As anyone familiar with the visually arresting/disturbing Dallas bike sharing battles can attest, the road to a utopian-sounding world of low-cost, green, accessible transportation is hardly a smooth one.
Dallas is not the only city to have problems establishing a dockless bikeshare program—though, as always, it’s one of the most entertaining (and, surprisingly, has the largest fleet of free-range bikes in the country). Cities nationwide are seeing an influx of businesses introducing new stationless bikeshare systems. Like Austin’s B-Cycle program, the new model allows users to rent bikes on the street to get around town, but (kind of like Car2Go), the bikes don’t have fixed docks, or stations. Instead, riders check out bikes with an app (also used to find nearby bikes) and check them back in when and where their trips end.
As one might imagine, this kind of system has its pitfalls, the primary one being that users tend to park their bikes anywhere they please, including on sidewalks and other pathways, roads, drainage ditches, and so on (but mostly sidewalks). The ensuing blockage can, in turn, lead to fierce backlash that includes vandalism conducted in an often highly artistic but also highly destructive manner.
While San Francisco startup Spin and Beijing-based Ofo introduced the concept to Austin during SXSW 2017 (on a dubiously legal basis at best, according to local NBC affiliate KXAN), the city has yet to get a handle on how to allow dockless bikesharing on a permanent basis.
The City Council plans to take up the matter at its Thursday meeting with the discussion of a resolution to introduce a pilot program for privately owned dockless bikesharing companies. Last Wednesday, the city held a dockless bikeshare community forum at Austin’s Central Library to get ahead of the matter and quickly learned that bicycles are not the only vehicles to be considered in the leave-it-where-you-will conundrum.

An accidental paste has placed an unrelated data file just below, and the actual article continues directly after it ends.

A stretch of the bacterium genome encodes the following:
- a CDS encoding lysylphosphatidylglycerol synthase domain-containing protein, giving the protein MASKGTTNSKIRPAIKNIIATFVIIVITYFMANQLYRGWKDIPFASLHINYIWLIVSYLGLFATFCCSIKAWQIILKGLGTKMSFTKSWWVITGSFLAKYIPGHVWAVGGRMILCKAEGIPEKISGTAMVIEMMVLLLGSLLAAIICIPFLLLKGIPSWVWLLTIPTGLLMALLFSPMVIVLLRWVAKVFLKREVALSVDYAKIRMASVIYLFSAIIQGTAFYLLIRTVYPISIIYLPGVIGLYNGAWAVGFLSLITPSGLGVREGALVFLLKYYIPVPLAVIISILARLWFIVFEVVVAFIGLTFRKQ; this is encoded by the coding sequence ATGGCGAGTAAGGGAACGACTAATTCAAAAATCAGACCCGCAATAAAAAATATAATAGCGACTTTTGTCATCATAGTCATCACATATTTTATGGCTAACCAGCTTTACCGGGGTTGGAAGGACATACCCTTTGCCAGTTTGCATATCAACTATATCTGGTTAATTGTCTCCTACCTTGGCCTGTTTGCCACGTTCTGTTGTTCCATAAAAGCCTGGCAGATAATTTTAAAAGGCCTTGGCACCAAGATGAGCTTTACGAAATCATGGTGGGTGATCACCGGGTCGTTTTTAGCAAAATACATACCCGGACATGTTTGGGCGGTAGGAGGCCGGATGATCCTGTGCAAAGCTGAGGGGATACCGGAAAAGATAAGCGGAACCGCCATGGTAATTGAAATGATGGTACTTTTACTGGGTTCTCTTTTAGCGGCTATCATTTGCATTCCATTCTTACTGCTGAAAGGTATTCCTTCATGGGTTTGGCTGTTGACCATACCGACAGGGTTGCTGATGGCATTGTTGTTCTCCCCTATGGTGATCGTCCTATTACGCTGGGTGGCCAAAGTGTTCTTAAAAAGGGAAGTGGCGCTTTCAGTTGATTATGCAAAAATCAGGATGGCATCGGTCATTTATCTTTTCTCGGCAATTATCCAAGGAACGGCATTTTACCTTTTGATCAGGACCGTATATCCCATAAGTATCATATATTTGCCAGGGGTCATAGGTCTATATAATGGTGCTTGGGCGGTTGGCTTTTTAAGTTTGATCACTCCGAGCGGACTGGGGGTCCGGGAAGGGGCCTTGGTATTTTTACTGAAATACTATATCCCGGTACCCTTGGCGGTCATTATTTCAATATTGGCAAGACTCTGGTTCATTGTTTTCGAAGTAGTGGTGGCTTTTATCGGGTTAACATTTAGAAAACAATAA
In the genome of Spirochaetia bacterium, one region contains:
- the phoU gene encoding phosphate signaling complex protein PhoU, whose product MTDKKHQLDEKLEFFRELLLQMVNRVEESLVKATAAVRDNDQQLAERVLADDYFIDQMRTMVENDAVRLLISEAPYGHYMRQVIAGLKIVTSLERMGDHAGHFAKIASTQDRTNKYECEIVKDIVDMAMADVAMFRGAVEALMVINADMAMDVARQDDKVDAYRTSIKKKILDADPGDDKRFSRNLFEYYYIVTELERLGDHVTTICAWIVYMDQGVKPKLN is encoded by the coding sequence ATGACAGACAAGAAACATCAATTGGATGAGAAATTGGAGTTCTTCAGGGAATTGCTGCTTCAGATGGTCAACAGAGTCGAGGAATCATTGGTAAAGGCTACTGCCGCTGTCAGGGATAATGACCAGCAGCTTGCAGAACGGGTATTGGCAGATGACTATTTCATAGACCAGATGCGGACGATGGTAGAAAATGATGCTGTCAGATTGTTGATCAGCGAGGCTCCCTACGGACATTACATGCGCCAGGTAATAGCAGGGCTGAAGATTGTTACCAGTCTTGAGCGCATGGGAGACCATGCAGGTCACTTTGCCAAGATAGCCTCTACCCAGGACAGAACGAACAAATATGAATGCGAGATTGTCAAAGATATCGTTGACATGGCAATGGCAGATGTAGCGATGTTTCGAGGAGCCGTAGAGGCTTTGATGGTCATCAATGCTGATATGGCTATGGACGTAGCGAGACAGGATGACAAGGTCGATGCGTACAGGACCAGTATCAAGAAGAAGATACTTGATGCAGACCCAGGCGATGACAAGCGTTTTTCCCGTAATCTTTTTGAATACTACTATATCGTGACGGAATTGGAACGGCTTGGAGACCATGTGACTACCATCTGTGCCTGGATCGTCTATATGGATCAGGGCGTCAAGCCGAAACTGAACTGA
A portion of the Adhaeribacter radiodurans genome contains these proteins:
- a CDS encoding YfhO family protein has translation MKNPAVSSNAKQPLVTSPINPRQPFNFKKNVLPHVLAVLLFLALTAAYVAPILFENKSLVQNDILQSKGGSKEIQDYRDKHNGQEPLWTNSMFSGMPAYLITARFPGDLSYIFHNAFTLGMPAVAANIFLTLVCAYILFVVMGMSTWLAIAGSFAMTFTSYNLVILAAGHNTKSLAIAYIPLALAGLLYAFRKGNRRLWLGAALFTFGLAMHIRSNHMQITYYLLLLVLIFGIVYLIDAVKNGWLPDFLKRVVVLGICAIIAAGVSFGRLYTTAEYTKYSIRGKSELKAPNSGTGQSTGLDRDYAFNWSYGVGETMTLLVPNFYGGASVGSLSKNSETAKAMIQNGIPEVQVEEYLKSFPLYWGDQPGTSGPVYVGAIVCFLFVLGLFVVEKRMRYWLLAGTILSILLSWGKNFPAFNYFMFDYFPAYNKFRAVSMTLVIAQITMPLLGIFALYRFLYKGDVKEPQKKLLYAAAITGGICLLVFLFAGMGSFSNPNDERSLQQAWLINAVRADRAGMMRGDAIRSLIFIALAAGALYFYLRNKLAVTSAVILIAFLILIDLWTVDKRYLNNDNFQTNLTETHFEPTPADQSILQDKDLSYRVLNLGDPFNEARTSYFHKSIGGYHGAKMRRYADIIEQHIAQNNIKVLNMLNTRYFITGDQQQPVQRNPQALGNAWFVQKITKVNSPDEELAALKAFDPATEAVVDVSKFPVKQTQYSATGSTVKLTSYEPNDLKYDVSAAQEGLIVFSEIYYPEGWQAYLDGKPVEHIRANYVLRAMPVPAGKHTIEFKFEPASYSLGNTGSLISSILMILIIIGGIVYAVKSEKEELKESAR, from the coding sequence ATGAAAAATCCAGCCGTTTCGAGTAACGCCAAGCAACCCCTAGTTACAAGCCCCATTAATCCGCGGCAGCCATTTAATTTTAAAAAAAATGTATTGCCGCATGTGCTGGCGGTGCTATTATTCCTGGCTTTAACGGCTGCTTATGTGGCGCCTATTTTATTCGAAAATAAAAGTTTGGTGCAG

While the forum was planned to include Shark Tank-style pitches from 10 bicycle companies, according to a Sunday story by the Austin American-Statesman’s Ben Wear, electric scooters were not allowed, despite the fact that the vehicles (we’re talking kick-style scooters, not Vespas) have almost identical pros and cons when it comes to citywide dockless sharing systems, and many bikesharing companies offer both.
It’s important to keep in mind that the city is looking to regulate businesses with vehicles that will likely not only outnumber its docked B-Cycles, but will drastically undercut that program’s prices. Right now, Wear notes, a B-Cycle charges $12 for the first hour of use and $4 for each additional half hour; dockless bikes, in contrast, usually cost $1 for the first 30 minutes or an hour (and are free on a few university campuses).
On Friday, Bird RIdes launched approximately 50 of its dockless electric scooters on Austin streets (primarily in East and South Austin) without permission from the city, according to Wear. (Bird announced this move in a Thursday press release, which also notes that it recently made a “Save Our Sidewalks” pledge to pick up all its vehicles nightly.) Wear wrote that, while the city issued a statement that it will impound any of the scooters that are in a city right of way for two days or more, the transportation department also added scooters to its discussion of a pilot program shortly thereafter.
Bird also issued a statement on Friday, noting that it is “now directing Bird riders in Austin to park Birds on the street instead of on sidewalks where bikes and similar vehicles usually park” and accepting the city’s invitation to help in the development of a pilot program that includes dockless electric scooters.